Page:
Joseph Kabila, the President of the Democratic Republic of Congo, says he is confident that 2002 will bring genuine peace to his nation. However, in a speech to the United Nations General Assembly, Mr. Kabila expressed concern about renewed violence in eastern Congo.
President Kabila thanked the U.N. Security Council for its recent approval of the next phase in the peace process. That involves the total withdrawal of all foreign forces in the DRC and the disarmament and demobilization of rebel groups.
Rwanda and Uganda had sent troops to help Congolese rebels while Angola, Namibia and Zimbabwe assisted Congo's government.
President Kabila said that while most foreign forces are starting to leave, Rwanda is not cooperating. He accused Rwanda of reinforcing its troops in eastern Congo.
Now, U.N. military observers will supervise the withdrawal and demobilization in the eastern region.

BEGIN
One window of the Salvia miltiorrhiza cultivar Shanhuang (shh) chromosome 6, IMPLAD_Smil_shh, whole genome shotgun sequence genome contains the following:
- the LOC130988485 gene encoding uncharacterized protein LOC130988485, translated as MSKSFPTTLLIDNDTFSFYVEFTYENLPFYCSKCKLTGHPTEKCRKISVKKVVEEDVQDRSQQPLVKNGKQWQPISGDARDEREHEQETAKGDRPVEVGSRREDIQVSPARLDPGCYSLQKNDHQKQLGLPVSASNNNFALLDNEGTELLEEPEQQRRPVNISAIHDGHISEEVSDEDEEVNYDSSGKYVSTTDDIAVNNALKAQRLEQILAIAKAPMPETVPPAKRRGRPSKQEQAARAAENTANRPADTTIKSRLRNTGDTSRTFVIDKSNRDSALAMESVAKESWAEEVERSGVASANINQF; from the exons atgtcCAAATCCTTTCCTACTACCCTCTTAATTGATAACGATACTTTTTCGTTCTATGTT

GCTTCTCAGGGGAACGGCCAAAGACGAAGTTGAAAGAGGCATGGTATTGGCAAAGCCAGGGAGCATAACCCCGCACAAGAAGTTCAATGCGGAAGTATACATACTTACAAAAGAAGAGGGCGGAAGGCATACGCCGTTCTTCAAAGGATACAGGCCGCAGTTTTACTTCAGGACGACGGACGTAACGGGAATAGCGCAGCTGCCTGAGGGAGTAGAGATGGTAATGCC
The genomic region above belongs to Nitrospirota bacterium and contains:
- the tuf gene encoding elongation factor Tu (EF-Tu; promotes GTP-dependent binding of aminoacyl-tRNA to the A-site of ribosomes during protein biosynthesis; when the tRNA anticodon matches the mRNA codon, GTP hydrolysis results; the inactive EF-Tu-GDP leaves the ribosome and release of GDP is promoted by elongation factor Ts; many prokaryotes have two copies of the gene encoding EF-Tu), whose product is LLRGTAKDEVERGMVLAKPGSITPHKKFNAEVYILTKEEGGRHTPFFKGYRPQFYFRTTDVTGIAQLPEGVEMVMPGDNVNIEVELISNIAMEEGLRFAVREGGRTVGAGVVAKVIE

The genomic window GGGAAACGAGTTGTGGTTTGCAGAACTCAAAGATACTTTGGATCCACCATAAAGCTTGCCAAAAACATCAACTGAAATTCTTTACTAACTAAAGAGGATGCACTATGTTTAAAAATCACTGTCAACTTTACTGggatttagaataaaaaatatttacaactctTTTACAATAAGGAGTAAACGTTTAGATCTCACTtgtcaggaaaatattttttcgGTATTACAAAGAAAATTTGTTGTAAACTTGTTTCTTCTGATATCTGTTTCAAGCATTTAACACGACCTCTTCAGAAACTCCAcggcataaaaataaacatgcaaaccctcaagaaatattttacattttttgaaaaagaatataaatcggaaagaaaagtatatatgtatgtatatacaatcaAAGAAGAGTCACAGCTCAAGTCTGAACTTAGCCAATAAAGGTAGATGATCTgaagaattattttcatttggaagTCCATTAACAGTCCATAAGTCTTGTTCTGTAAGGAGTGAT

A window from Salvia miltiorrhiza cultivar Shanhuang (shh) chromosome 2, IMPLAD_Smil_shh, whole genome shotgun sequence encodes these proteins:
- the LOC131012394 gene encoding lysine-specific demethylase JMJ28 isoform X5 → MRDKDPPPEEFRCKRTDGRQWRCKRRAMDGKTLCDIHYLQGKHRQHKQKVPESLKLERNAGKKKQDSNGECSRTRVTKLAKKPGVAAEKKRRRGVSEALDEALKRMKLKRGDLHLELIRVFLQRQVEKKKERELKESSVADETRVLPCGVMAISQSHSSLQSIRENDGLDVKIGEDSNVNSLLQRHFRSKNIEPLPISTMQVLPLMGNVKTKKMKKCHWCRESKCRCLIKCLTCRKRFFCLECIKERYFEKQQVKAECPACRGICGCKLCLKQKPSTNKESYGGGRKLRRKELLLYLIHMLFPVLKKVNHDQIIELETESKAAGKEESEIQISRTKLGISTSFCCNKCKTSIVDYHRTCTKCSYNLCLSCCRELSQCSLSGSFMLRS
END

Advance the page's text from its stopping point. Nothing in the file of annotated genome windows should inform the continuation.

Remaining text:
Meeting with reporters after his speech to the General Assembly, Mr. Kabila said he is optimistic about the coming year. "The year 2002 will be the year of peace because most of the people are tired of the war," he said. "The Congolese people are tired of the war, the whole region is tired of the war and I am getting the feeling that the international community is also getting tired of the war."
Mr. Kabila said it is important that all segments of Congo participate in the dialogue of national reconciliation that will be held in South Africa and he looks forward to free and open elections in his country.